Hair has its own medicine. For that reason, there are ceremonial aspects regarding hair. In precolonial times, we only had our hair cut by an elder or medicine person when we were in mourning. Hair clippings were also closely guarded because they held the power of the individual they belonged to. When settlers took the hair of innocent Native children, they were taking a part of their soul. Indeed, they were exercising dominion over not just their tiny bodies, but their spirits as well.


The cutting of the hair of Native children, who could in no way consent to such an act, but who did understand that they were being violated when their hair was being shorn, is an act of violence in and of itself. But to take the hair and keep it, is beyond evil.


The Peabody attempted to console us by saying that the samples have never been publicly displayed. It’s true that displaying the hair of these child prisoners would have added further insult to injury. Nonetheless, the wrong remains, whether it was made public or not. What’s worse is that the hair was taken for the purposes of race science. The hair was kept in envelopes that carried the name and Tribe of the child, along with their degree of blood. The morbid collection was meant to study human variation and support anthropological theories based on race and white supremacy.

As we demand the return of their remains, we must also demand that their hair be returned to us in kind, so they might know peace.

Ruth H. Robertson

The process of collecting the children’s hair is emblematic of the systemic abuse that occurred at government-run boarding schools. One could also conclude that the taking and keeping of these Native children’s hair was spiritual abuse. As an Oceti Sakowin traditionalist, I am aggrieved. The spirits of those Native children may now be tied to the Museum, unable to join the ancestors because they’ve been bound by their hair to the Peabody like spiritual hostages.


Under the leadership of Interior Secretary Deb Haaland and after the discovery of over a thousand unmarked graves of Indigenous children throughout North America, the Department of Interior began investigating government-run boarding schools to determine the extent of abuse and neglect that occurred in those institutions, as well as recover the remains of additional children who are buried at those sites. As we demand the return of their remains, we must also demand that their hair be returned to us in kind, so they might know peace. There can be no absolution until our children are wholly returned to us.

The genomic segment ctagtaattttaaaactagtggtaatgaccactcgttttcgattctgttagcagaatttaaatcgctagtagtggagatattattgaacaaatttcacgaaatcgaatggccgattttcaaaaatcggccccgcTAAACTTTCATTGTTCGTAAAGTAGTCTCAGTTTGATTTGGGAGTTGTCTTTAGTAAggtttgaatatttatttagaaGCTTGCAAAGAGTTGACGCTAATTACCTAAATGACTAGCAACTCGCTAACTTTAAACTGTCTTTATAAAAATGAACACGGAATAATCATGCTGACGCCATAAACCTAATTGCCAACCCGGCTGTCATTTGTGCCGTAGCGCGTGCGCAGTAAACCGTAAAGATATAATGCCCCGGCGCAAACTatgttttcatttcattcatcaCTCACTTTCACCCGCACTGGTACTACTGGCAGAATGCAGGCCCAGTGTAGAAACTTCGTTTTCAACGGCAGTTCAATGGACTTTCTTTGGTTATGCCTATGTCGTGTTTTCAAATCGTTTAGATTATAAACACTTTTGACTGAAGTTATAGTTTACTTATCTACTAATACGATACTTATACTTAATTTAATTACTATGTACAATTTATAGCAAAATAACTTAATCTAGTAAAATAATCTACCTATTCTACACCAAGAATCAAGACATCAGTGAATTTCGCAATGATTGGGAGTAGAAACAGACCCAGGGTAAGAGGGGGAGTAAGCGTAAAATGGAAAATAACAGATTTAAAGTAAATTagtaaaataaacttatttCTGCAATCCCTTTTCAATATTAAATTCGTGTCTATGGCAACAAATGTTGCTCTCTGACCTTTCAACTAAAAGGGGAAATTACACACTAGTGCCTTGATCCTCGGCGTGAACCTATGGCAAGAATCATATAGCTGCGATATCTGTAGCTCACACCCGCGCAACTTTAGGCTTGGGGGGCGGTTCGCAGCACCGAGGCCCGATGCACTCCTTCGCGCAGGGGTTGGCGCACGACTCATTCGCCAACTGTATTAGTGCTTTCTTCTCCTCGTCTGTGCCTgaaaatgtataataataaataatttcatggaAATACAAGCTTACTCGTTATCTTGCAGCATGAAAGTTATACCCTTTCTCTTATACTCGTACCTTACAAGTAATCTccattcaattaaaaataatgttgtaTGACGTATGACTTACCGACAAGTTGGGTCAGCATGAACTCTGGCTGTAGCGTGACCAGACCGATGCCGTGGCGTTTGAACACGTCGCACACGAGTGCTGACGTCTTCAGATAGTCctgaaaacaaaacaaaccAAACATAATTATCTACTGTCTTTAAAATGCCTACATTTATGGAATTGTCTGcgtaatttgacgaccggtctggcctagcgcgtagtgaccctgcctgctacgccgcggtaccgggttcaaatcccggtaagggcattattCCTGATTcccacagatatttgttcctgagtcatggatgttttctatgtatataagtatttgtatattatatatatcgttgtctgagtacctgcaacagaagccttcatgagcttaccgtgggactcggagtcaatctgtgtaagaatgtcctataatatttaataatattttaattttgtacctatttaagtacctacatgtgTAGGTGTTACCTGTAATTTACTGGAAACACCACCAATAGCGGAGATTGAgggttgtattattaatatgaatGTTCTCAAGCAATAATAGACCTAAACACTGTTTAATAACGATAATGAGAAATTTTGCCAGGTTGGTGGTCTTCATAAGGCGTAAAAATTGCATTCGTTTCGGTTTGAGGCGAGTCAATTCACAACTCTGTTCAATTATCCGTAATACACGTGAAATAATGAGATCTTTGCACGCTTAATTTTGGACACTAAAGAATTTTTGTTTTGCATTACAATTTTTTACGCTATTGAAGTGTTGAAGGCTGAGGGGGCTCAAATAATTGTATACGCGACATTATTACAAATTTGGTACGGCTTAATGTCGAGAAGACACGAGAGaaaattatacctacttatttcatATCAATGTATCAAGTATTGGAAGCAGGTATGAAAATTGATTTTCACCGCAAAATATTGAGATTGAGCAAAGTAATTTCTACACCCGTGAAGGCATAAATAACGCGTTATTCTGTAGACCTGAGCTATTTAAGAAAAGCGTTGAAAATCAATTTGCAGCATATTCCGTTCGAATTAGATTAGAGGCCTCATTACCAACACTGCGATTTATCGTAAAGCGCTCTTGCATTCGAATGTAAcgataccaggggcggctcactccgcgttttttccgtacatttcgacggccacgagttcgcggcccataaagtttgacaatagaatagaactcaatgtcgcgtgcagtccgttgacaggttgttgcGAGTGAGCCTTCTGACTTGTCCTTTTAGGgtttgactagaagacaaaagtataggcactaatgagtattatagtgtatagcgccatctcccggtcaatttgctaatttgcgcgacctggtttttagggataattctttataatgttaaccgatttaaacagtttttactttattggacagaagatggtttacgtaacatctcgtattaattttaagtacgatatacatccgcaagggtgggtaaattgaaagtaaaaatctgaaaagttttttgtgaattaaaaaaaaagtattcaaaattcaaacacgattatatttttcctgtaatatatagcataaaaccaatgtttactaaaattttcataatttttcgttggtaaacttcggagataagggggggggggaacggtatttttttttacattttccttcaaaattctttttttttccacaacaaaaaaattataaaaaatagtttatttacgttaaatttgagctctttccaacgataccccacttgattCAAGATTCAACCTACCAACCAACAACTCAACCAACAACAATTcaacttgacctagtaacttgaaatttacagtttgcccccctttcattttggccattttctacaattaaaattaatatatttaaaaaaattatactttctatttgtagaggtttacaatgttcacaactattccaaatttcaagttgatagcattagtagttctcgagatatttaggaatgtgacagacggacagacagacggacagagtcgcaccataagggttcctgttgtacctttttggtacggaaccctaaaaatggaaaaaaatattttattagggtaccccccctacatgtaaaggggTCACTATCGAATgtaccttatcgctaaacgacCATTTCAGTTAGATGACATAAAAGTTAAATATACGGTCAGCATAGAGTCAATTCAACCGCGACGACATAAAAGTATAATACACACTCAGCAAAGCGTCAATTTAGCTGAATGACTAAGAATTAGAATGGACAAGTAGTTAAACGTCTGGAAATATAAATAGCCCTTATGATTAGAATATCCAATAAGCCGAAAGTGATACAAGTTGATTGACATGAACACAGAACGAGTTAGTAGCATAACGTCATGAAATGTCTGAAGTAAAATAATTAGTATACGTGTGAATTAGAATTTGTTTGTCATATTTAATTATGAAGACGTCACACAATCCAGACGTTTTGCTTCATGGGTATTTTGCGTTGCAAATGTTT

Sadly, this isn’t the first time Harvard has been in the news for collecting body parts. This year it was reported that the university is still holding onto the remains of 7,000 Native ancestors, as well as over a dozen people that were enslaved.


For me, this is personal. The Peabody Museum released a list of sites from where hair samples were taken. Among them was Fort Totten Indian School, where my father, aunts and uncles were taken as children to be stripped of their Native identities, indoctrinated, and abused. The hair of 138 Native children was gathered from Fort Totten, during the 1930s, when they attended.


My father, aunts and uncles were boarding school survivors. They have all passed away since. My father, who died of Covid-19 on Thanksgiving Day of 2020, was the last to take his leave of this mortal coil. It makes me positively ill to think that the Peabody Museum may have kept his hair all of these years, against his will, like some sort of twisted, genocidal memento to race science. Serial killers keep trophies from their victims, too…


I pray that his spirit, and the spirits of my aunts and uncles, have not been bound to this earthly plane, held prisoner by the Peabody Museum, victimized once more by their laziness and colonial ignorance. You have committed spiritual violence. For such a crime, there is no excuse. We see what you have done. Give them back to us. They do not belong to you. Set them free. Until then, Peabody, you have damned yourself to be reviled for your active participation in this wickedness and you will receive no forgiveness.